Adding Intention to Class Outings: Lessons Learned by the Schoolyard Network
Written by Annie Roth, Manager of the Teacher Network at Great Smoky Mountains Institute at Tremont
As teachers, we strive to bring meaningful learning experiences to our students, and often that takes us outside of the classroom. In the Schoolyard Network’s December call, educators from around the country shared ways that they are making class outings more intentional, especially when heading outdoors to learn about nature. A common theme for the conversation was the usefulness of pre- and post-trip experiences.
Whether you’re coming to Tremont’s campus for a field trip in the Smokies or you’re heading to your own schoolyard for an afternoon of exploration, the following tips from the Schoolyard Network can help make the experience more meaningful.
The Pre-Trip : Logistics and Planning
Have a bag to carry notebooks and pencils.
Provide a place for students to sit comfortably. Consider sit pads if it’s cold or wet outside.
Have that day on the calendar a few weeks ahead so students can get mentally prepared.
Set boundaries and share your “call back” technique ahead of time for attention.
Remind students of the purpose of the adventure and go over instructions while still indoors.
Share: What makes them nervous about going out? Check in with who’s nervous.
Ask: What should you do if you come across something unfamiliar/scary?
Make sure everyone is dressed appropriately for the weather.
Have a set gathering place where you start and finish.
Practice moving in the outdoor areas before the students start tasks.
Be sure to take a bathroom break ahead of time (and share when the next one will be).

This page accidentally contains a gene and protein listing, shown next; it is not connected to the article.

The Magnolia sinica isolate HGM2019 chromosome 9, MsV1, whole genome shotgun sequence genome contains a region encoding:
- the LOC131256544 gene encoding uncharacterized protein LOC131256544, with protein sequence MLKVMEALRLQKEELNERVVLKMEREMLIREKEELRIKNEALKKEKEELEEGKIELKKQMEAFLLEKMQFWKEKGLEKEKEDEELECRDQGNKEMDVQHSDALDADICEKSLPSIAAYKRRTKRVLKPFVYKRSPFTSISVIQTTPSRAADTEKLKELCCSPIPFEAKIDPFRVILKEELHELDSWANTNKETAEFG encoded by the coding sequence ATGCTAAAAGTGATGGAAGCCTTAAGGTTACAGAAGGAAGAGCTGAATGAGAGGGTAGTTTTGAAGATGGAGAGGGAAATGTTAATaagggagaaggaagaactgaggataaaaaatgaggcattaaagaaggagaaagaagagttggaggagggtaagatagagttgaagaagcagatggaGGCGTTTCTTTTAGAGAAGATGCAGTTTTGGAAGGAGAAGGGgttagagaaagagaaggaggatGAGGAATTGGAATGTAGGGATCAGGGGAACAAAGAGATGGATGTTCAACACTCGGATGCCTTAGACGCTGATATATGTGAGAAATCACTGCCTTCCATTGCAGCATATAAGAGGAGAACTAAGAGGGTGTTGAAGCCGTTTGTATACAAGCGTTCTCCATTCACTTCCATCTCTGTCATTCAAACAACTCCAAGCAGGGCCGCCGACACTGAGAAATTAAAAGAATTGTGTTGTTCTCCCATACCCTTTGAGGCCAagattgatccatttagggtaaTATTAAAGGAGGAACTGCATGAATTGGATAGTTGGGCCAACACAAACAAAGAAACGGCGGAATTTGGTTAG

Let them know they will still have free play recess time later.
The Pre-Trip: Activities
Make a “mind pie” to see where students stand on certain relevant topics ahead of time, and then repeat the same exercise after the outing to see where the students feel more confident or have improved.
Have students prepare their notebooks before heading outdoors so they can remember their specific purpose.
Have students set goals – what are they hoping to get out of the experience?
Invite students to make predictions – what do you think you will discover outside?
The Post-Trip: Reflecting
Have students write reflections individually in a journal or as a group on butcher paper.
Allow students time to reflect or add more to their journals.
Have students journal about something they noticed or something that surprised them.
Have students reflect by creating NART (nature art), such as these amazing creations from our Schoolyard Network in-person gathering last year.
Compare and contrast findings.
Journal – What could they do with their new learning? How does it relate to their own lives? What could be explored further?
Journal about their opinion on the experience and where to go/what to do next.
Write one amazing thing they did and one thing they felt they could have done better.
The Post-Trip: Sharing
Find a place to display what they have discovered.
Make a group list of all plants, animals, bugs, etc. you observed.
Share photos from the experience.
Graph any data collected and share your findings inside.
Have students share their notebooks with people around them.
Allow students to bring some (non-living) items back to the classroom if they feel connected to that item.
Have students engage in a pair-share reflection. Questions could include, “How did it feel to be outside?” or “What was your biggest takeaway?”
If students are excited to share, Show Call their notebooks under the document camera for the whole class to see.
Consider having a classroom “bug hotel” – an aquarium or something similar that could temporarily house a bug, millipede, or even seeds or cones.
Interested in more educator content like this? Tap into a network of teachers and local resource providers during friendly, informal monthly professional development and sharing sessions. The Schoolyard Network will provide ideas and encouragement for you to take back to your classroom, focusing on better teaching and learning using the environment as an integrating concept. There is no cost to participate.